Another American in Vietnam

Through the @VietnamBlogs Twitter feed, I came across the  Antidote to Burnout blog, written by American architect Mel Schenck, who lives & works in HCMC. I was fascinated to read this description of why he came to Vietnam. Though he has come here to live & I only return obsessively & though he is drawn to HCMC & I am drawn to Hanoi, we share an admiration for the energy & creativity & openness of Vietnamese society.  From his architectural perspective, Schenck writes:

 I believe the Vietnamese have an innate sense of good design that creates sophisticated vibrant colors, patterns, sounds, smells, and tastes in the urban environment. Yes, there is messiness and chaos in Vietnamese urban life, but I sense that is a manifestation of the high energy level. By the time the Vietnamese make the urban environment more orderly and convenient, it is likely the energy level will have decreased with that progress.

This strikes me as both true as description & insightful as analysis. Schenck the architect is naturally naturally interested in Vietnamese modernist buildings whereas Duemer the poet is more interested in the amalgamation & layering of old & new structures & the inventiveness of the vernacular. There a lot of gorgeous pictures of new buildings on Antidote to Burnout. I admire them (both the pictures & the buildings), but I don't love them. Here's what I love, at least from the outside:

Vernacular Architecture

Americans in Vietnam seem to be either "northerners" or "southerners," preferring either Ho Chi Minh City or Hanoi. Personally, I much prefer Hanoi, with its old trees, many lakes, twisting streets, & admittedly crazy traffic; but I know plenty of people who prefer HCMC, which is certainly more cosmopolitan (Westernized) & international--it's a port city, after all. The usual formulation is that Hanoi is the political & cultural capital & HCMC the commercial capital & that's true as far as it goes. There are no doubt deeper differences--HCMC is more Catholic though at the same time more open to the wilder forms of the Cult of the Holy Mother (though come to think of it this makes sense.) In the south, perhaps it's the religion that is vernacular & layered, like the architecture in the north.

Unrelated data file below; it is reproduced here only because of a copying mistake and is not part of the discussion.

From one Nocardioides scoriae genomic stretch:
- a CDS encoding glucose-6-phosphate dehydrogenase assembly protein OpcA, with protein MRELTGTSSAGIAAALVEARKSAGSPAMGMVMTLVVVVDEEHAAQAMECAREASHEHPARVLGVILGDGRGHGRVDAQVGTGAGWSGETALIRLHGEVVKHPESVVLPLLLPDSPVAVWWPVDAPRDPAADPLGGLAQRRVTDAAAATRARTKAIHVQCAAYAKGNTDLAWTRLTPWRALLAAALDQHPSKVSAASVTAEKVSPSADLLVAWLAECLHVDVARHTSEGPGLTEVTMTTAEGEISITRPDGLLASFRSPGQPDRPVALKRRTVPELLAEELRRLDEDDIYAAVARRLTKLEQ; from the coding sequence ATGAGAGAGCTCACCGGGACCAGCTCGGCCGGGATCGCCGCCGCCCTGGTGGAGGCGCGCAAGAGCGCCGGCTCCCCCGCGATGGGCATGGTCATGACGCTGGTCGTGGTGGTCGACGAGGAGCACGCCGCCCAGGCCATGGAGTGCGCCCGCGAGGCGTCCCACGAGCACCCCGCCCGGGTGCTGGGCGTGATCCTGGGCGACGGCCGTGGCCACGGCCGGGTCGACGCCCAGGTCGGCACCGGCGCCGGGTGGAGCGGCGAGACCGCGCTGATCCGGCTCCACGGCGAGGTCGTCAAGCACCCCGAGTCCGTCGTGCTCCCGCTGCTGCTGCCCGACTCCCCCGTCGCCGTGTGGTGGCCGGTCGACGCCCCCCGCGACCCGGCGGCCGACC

Author: jd

Joseph Duemer is Professor of Literature Emeritus at Clarkson University in northern New York state. His most recent book of poems is Magical Thinking from Ohio State University Press. Since the mid-1990s he has spent a good deal of time in Vietnam, mostly Hanoi. He lives with his wife Carole & five terriers (four Jack Russells & one Patterdale) on the stony bank of the Raquette River in South Colton.

1 thought on “Another American in Vietnam”

  1. I am happy you liked my writing on the energy and design sense of Viet Nam. I am intrigued by your use of the word “layered”, partly because my pen name on my blog as well as on Twitter is @layered. But the word layered for me is a philosophical metaphor that I suspect we might share. This is an oversimplification of the idea, but basically the world is not as black and white as people over industrialized history have preferred, but rather is a layering of complicated systems that are layered up from many different perspectives.

    On the practical side, the “layering of old and new structures” that you cite, as well as religion being layered, are subjects that I am very interested in. Since I am an urban planner as well as an architect, I recognize that the best plans are layered up from the existing fabric of the city or countryside, with the new introduced over time to reflect the innovations and necessities of the new times. The “inventiveness of the vernacular” that you cite is the key element of the Vietnamese streetscape — architects and planners provide a framework for the people to apply their personalities and commercial necessities, such as signs.

    What I don’t understand is the predilection of northern Vietnamese for classical architecture while southerners prefer modernist architecture. If anyone has any opinions on this, I would love to hear them.

    — Mel

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